Segway tour in Kristiansand
The tour starts at Lagmannsholmen 7, at the cruise pier. The tour continues on to the Fish Market, Hartmann's pier, Sjøhuset, Otterdal Park, the guest harbor, Kristiansand fortress, the City Beach / Aquarama, Tangen, riverside Otra, the Old Town, Wergeland Park, the Cathedral and back to the cruise pier. We can create alternative routes on request.
Kilden Performing Arts Centre
Kilden Performing Arts Centre is a theater and concert hall on Odderøya in Kristiansand, Norway. It houses Agder Teater, Kristiansand Symphony Orchestra (KSO) and Opera Sør in a joint project never previously embarked upon. There is room for a variety of concerts and other forms of cultural expression. Managing Director: Bentein Baardson.
The Fish Market
Fiskebrygga (The Fish Wharf) is a former fish landing in Kristiansand, Norway, that has been redeveloped as a restaurant, shopping, and tourism destination.The former fish landing extends along both sides of Gravanekanalen, the canal that separates the town centre, Kvadraturen, from Odderøya. It was extensively reconstructed in the 1990s, with wood-fronted buildings in an old-fashioned style similar to the warehouses, painted ocher yellow and red, housing shops and a number of restaurants. There are wooden piers on both sides of Gravanekanalen, where there is a bustling boat traffic in summer, and bridges over the canal give the area an almost Venetian look. The area has since experienced a renaissance.
Kristiansand Boardwalk (Norwegian: Strandpromenaden) is a street in the town centre Kvadraturen in Kristiansand, Norway. The street is in most of its course closed to the passage of motor vehicles, but operates in the tourist season in connection with sightseeing. From where the street Strandpromenaden ends in the eastern corner of the town centre, there is a continuing boardwalk upwards the river Otra.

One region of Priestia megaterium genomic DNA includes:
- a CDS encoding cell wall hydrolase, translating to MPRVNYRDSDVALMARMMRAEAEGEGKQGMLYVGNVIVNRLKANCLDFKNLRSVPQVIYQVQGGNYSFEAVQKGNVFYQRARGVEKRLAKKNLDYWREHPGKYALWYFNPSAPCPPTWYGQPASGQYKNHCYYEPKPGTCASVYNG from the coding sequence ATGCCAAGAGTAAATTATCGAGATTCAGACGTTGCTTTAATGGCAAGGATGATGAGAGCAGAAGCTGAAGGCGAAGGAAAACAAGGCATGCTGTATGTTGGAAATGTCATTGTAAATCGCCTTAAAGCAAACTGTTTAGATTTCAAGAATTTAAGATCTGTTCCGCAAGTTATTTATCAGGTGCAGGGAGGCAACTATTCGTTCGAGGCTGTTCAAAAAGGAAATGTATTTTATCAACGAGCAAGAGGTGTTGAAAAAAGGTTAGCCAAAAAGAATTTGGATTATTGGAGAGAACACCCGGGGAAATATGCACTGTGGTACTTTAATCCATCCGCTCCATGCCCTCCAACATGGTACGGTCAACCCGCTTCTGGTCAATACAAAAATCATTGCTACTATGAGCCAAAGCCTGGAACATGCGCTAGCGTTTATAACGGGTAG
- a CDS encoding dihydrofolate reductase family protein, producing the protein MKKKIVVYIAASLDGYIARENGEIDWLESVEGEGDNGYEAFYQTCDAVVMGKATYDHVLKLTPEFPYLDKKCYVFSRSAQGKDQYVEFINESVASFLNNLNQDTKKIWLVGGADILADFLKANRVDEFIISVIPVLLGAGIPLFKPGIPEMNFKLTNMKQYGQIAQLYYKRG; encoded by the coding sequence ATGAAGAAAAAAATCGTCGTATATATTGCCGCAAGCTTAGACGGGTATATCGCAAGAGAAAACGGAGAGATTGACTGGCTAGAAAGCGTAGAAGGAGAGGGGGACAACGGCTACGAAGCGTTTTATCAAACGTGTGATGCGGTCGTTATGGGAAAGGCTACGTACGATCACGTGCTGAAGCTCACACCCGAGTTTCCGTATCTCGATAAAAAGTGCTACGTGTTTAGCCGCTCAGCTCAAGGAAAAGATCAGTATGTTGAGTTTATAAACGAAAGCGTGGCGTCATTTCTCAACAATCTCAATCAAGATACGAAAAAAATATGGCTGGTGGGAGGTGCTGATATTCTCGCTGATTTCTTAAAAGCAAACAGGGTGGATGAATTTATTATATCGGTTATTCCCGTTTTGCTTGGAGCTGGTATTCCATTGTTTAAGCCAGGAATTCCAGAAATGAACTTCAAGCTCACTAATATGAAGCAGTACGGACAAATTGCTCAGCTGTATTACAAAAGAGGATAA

Christiansholm Fortress (Christiansholm festning) was a Norwegian fortress built to defend the city of Kristiansand.The fortress was finished in 1672 and formed a part of King Christian IV's plan for defense of Kristiansand when the city was founded in 1641. The architect of the fortress was quartermaster general Willem Coucheron. It was built on an islet, about 100 yards from shore. Today the fortress is connected to the mainland.The only time the fortress has been in battle was against an English fleet force, lead by HMS Spencer (1800) in 1807 during the Napoleonic Wars. It was decommissioned by royal decree during June 1872 as part of a major redevelopment of fortifications across the nation. Today, Christiansholm is a tourist attraction by the Kristiansand Boardwalk and venue for a variety of cultural events and festivities. It is now owned by the municipality and is a site used principally for recreation.
Posebyen (The old town)
Posebyen have one of Northern Europe's largest collection of low, wooden houses and the town fire in 1892 did not reach here. At the Poseby market local artists and people with interesting hobbies are showing off their art on the streets. The trade is lively and the atmosphere is high. Its sold everything from antiques to nips / naps. Do you have an opportunity for a guided segway tour, then it's very nice to go with Posebymarkedet as a starting point.
Wergeland Park is a park in the center of Kristiansand. The park is located at the upper peat and was built by Oscar Wergeland in the years 1859-1860.From 1866 the park was a fountain in the city center, but this was in 1908 moved to the advantage of a statue of Oscar's brother, the poet Henrik, designed by Gustav Vigeland. The sculpture, a gift from Henrik Wergeland's birthplace, was raised in connection with the 100th anniversary of his birth. Today mainly associated with the park Henrik Wergeland, but it is his brother's origin to its name.
Kristiansand Cathedral (Norwegian: Kristiansand domkirke) in Kristiansand, Norway, is the seat of the Bishop of Agder and Telemark in the Church of Norway. It is a Neo-Gothic church completed in 1885 and designed by the architect Henrik Thrap-Meyer. It is the third cathedral built in the town of Kristiansand and one of the largest cathedrals in Norway. It is 70 m long and 39 m wide, and the only tower is 70 m in height. Originally the cathedral had 2,029 seats and room for 1,216 standees, but seating has now been reduced to 1,300.To re-use the walls of the previous cathedral, which burned down in 1880, the altar was positioned at the west end, rather than in the traditional position in the east.